In 2010, the principal co-creators of Scrum, Jeff Sutherland and Ken Schwaber, agreed on the first version of the Scrum Guide, thereby creating the official BOK (body of knowledge) for Scrum. A few small, functional updates have been released since then. There have been no drastic changes to the core definition of Scrum. The updates are attempts to reduce complexity or have clearer terminology. Language and words do matter.
The desire for precision
I imagine the difficulty of every rephrasing involved in updating the Scrum Guide. The Scrum Guide holds the single definition of Scrum for countless practitioners across the world, all employing Scrum in unique environments and varying situations. I imagine the discipline of updating the Scrum Guide knowing that many people will not read it. Most of all, I imagine the difficulty of updating the Scrum Guide knowing that many will micro-dissect the texts to identify the tiniest of changes. Many over-think individual words upon the misassumption of traps, tricks and hidden messages. Many still look for methodological exactness and universal precision.
Regardless, the fact that Scrum has a clear and documented definition is priceless. The Scrum Guide provides clarity and purpose, albeit not the perfect precision that many seem to look for.
Scrum is a tool. Useless unless employed.
The Scrum Guide intentionally has no universally applicable, detailed instructions or tactics that in the end only work in specific circumstances. The Scrum Guide describes how the tool works, the rules and roles that apply, the behaviors that make the tool work; not the tactics to apply the rules. Scrum, by design, offers room and breathing space, inviting people to conceive an approach specific to their context upon the empirical foundation of Scrum. Scrum is a framework, not a traditional (IT) methodology. The Scrum Guide describes the framework, the minimal boundaries within which people deal with complex challenges and create complex solutions in complex circumstances.
All exact decisions within those boundaries depend on people, tools, technology, business domain, organizational environment, market situation, and many other aspects.
What is the availability of people? Their skills, experience? How well do teams gel? Do they work remotely, or co-located? How long have they been working together? How much multi-tasking does a team or team members have to do? How well are teams facilitated by the environment? What technology is being used? Which version? What dependencies are at play? What development practices does a team have in place? What tools and infrastructure are at the teams’ disposal? How long are the Sprints? How is the connection with product management? What is the competition doing?
Scrum does not have the false pretence nor ambition to offer universal truths, universal answers that apply in every single situation. Scrum essentially invites people to regularly match the actual state of their work against reality, in order to optimize flow and progress, while re-aligning and adapting to new circumstances, highly disruptive events and new insights. Scrum is a simple framework for complex product delivery.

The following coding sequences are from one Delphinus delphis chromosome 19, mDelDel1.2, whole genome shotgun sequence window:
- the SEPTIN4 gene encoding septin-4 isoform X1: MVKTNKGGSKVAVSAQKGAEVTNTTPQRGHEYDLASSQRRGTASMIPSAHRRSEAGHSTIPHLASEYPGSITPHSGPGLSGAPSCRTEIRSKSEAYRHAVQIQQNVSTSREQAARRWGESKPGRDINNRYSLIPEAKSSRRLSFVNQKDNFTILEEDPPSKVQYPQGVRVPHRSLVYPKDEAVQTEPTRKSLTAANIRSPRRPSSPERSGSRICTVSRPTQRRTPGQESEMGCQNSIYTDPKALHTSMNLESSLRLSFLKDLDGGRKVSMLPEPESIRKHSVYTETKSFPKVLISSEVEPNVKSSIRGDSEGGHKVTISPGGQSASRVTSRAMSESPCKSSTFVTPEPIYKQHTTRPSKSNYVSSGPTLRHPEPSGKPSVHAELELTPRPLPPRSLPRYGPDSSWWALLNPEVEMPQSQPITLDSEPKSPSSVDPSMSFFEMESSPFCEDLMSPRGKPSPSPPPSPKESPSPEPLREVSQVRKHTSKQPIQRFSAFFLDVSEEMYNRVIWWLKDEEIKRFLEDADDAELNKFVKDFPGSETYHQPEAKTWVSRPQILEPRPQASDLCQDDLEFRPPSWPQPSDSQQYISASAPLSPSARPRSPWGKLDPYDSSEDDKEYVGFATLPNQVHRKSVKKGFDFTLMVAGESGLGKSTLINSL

The Scrum framework offers the simplicity needed to address complex challenges, without being simplistic about the unique and specific problems that teams and organizations face. Many people struggle with this deliberate imprecision when they try to improve their understanding of Scrum. They look for detailed instructions. They ask universal questions and demand exact and precise answers.
How long should Sprint Planning be? And the other events? How much time does the Product Owner role take? Is the Scrum Master role a full-time job? Should a team be available full-time? How must we organize when the team is distributed? How much time of a Sprint should a team spend on testing? How many business analysts are needed in the team? How should we calculate utilization? How can we measure productivity? Should the Product Owner and the Scrum Master understand the technology? What if… ?
No document, no matter its length, can provide exact answers to all of these questions for all Scrum practitioners of all workplaces around the world. It requires skilled professionals (Scrum Masters, trainers, and otherwise) to build on the language and words provided by the Scrum Guide and explain intent and purpose. It requires courageous professionals to help teams, organizations, and students grow an understanding of how Scrum supports them in empirically dealing with the diverse, complex challenges they face in their real-life complexity. Such professionals understand that what works today might not work tomorrow. Exact instructions lead people astray, undermine their ability to think autonomously in terms of Scrum. It is highly disrespectful. Answers to the ‘what if’ questions will emerge from the use of Scrum, from the inspections performed in Scrum. Be prepared to learn and adapt.
My personal stance, as a trainer, a friend, a trusted advisor, a whatever in Scrum, is to facilitate people in understanding the purpose of the rules and the roles of Scrum. This is at the heart of my book, Scrum – A Pocket Guide, and all my actions of promoting and explaining Scrum. The only viable way forward for people is to devise their own solutions employing Scrum. No external instance, expert or otherwise, can or should do that for them. It may be tempting. It is certainly highly convenient. It might make a person appear knowledgeable. But it promises certainty where there isn’t. That is unprofessional. It ignores context and complexity. It ignores people’s intelligence and creativity.
Every case of Scrum is unique. There is no copy-paste. There are no universal truths in the complex novelty space. The definition of Scrum requires no methodological precision. There is no future in ignoring complexity.
I am no ‘expert’ providing universal solutions. Consider me an eternal novice instead.